Roy Jensen, M.D., director of The University of Kansas Cancer Center, said his organization has been very proactive in anticipating issues that have arisen as a result of COVID. "Despite all the challenges, we are likely to wind up with our second-best year overall for total accruals to interventional trials. This is an incredible accomplishment as we shut down many of our trials until we could convince ourselves that we could preserve a safe environment for our patients and continue to conduct clinical research."
School of Medicine students Emily Worley and Katie Phalen share a table yet still observe social distancing while studying on the HEB bridge in August 2020.
Student learning continued with little interruption in 2020. To preserve PPE and to protect students from the threat of contracting COVID-19, most clinical experiences were temporarily suspended. Faculty in the schools of Health Professions, Medicine and Nursing found creative ways to fill this void until clinicals were reinstated in the fall of 2020.
Sally Maliski, Ph.D., RN, FAAN, dean of the KU School of Nursing, said small-group discussions that would have taken place in the classroom were instead held in online chat rooms. Instead of visiting the on-campus simulation lab, students practiced skills using a simulation program. "We were very adept at finding these simulations back in March when classes moved entirely online, and we are actually doing more of those online now than in person. There are some excellent software programs available that students can work through, interact with and then get immediate feedback," she said.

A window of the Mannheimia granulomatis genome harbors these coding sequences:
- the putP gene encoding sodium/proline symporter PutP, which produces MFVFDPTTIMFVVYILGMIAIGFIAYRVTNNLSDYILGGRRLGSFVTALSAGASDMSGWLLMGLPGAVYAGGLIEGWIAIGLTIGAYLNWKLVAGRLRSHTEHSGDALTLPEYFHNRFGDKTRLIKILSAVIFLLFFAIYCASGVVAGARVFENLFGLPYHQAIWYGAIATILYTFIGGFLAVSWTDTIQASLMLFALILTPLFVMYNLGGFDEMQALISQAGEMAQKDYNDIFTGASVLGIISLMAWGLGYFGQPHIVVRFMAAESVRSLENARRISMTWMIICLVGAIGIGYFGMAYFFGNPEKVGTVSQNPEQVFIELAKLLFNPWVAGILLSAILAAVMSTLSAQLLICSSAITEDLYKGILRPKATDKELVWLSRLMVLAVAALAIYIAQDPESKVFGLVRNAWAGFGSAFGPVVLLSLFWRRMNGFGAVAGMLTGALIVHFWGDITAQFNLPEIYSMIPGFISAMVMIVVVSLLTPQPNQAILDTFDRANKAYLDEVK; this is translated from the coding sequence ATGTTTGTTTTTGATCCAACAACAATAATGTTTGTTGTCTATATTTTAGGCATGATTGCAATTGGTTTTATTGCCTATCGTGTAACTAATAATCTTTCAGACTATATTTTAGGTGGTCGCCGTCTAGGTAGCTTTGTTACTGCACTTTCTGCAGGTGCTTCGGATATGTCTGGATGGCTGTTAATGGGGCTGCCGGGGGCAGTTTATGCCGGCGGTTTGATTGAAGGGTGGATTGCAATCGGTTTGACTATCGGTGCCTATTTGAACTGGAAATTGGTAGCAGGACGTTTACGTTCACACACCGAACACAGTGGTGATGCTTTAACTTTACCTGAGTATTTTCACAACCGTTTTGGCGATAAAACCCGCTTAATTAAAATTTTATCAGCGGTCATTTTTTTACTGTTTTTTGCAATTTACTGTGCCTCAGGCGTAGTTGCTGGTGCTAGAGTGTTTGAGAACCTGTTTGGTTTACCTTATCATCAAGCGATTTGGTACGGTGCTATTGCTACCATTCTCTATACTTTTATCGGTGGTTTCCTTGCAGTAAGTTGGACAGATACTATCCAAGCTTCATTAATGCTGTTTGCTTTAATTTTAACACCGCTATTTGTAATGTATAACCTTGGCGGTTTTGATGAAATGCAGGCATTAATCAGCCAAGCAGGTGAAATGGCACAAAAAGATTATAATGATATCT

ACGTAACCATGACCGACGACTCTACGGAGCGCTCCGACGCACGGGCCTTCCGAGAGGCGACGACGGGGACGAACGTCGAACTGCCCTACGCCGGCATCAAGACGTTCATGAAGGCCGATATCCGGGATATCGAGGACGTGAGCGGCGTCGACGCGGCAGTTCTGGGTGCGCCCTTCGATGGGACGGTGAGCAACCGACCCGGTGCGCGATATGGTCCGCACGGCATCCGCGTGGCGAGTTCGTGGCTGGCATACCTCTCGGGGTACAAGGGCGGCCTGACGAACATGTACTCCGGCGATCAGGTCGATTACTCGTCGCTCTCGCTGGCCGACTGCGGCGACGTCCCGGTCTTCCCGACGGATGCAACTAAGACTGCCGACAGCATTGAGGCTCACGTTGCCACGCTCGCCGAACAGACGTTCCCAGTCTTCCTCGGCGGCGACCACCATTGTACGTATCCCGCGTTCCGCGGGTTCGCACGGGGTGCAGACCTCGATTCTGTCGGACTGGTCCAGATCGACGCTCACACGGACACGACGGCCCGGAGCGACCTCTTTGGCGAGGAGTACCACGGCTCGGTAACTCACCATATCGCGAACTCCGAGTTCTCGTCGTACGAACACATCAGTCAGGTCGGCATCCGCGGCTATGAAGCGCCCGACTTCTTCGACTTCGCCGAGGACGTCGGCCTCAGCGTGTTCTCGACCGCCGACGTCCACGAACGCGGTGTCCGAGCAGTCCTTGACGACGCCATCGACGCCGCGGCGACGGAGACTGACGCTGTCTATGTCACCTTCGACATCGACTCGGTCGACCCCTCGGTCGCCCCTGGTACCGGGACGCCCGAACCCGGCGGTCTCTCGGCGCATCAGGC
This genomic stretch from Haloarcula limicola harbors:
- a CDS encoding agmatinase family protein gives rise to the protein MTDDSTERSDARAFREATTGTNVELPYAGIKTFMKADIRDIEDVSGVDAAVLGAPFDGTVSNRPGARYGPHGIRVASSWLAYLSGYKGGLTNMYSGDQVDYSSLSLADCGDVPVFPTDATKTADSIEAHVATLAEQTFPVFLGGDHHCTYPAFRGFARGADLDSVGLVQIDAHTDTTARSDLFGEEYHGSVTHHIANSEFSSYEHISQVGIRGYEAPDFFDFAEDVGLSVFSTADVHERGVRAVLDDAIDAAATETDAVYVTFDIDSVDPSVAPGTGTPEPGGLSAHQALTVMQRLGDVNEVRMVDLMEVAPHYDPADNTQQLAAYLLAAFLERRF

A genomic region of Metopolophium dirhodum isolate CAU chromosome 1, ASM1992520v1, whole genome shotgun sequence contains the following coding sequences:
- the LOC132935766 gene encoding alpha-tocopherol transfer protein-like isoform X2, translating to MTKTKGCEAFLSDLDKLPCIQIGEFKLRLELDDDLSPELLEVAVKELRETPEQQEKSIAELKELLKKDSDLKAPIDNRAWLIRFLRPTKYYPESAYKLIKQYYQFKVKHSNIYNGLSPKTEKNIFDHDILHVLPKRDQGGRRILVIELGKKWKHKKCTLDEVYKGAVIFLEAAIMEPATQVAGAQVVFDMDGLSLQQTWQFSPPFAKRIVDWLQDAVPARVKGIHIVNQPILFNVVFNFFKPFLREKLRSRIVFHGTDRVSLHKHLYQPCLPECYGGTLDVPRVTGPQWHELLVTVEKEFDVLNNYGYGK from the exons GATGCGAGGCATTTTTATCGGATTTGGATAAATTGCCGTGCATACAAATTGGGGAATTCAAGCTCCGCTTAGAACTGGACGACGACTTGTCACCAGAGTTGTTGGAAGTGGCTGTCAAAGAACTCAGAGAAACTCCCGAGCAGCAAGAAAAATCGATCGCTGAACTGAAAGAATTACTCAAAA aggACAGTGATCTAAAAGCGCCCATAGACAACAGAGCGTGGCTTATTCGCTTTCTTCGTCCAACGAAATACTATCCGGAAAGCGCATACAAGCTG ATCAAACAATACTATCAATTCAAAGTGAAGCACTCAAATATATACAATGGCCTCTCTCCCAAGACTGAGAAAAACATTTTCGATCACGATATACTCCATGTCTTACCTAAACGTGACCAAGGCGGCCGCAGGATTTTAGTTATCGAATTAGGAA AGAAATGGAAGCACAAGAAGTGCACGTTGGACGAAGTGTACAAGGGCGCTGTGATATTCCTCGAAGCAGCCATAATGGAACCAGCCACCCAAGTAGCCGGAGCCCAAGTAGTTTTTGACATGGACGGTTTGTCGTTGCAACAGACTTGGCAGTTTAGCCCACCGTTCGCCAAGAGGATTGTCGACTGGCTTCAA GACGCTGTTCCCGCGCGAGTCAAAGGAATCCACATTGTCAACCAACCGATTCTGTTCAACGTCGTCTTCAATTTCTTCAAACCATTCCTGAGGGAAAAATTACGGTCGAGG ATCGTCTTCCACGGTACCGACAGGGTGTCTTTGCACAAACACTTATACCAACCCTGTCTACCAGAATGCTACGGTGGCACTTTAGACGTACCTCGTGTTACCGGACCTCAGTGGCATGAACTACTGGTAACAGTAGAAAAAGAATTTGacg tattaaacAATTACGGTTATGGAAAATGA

When medical students were nudged out of operating rooms to observe surgeries, the department of neurosurgery began live streaming surgeries via a secure, HIPAA-compliant video platform. Paul Camarata, M.D., chair of neurosurgery at KU Medical Center, said, "I actually felt like the teaching experience was more personal than if the student were physically in the room standing perhaps behind me. Now they are able to see what I'm seeing as if they were directly suspended above the surgical field or looking into the operating microscope."
Select students in the School of Medicine and in the department of respiratory therapy in the School of Health Professions graduated early to assist in patient care during the initial weeks of the pandemic. Early graduate Susanna Hobbs said, "I thought, why not? Let's go ahead and get this done. If Kansas ends up getting a big spike [in COVID-19 cases], I would rather be out helping than sitting at home."
Traditional ceremonies such as Match Day, the White Coat Ceremony, the Nightingale Ceremony and the department of physical therapy's pinning ceremony were held completely or partly online so loved ones could still mark these important moments with students.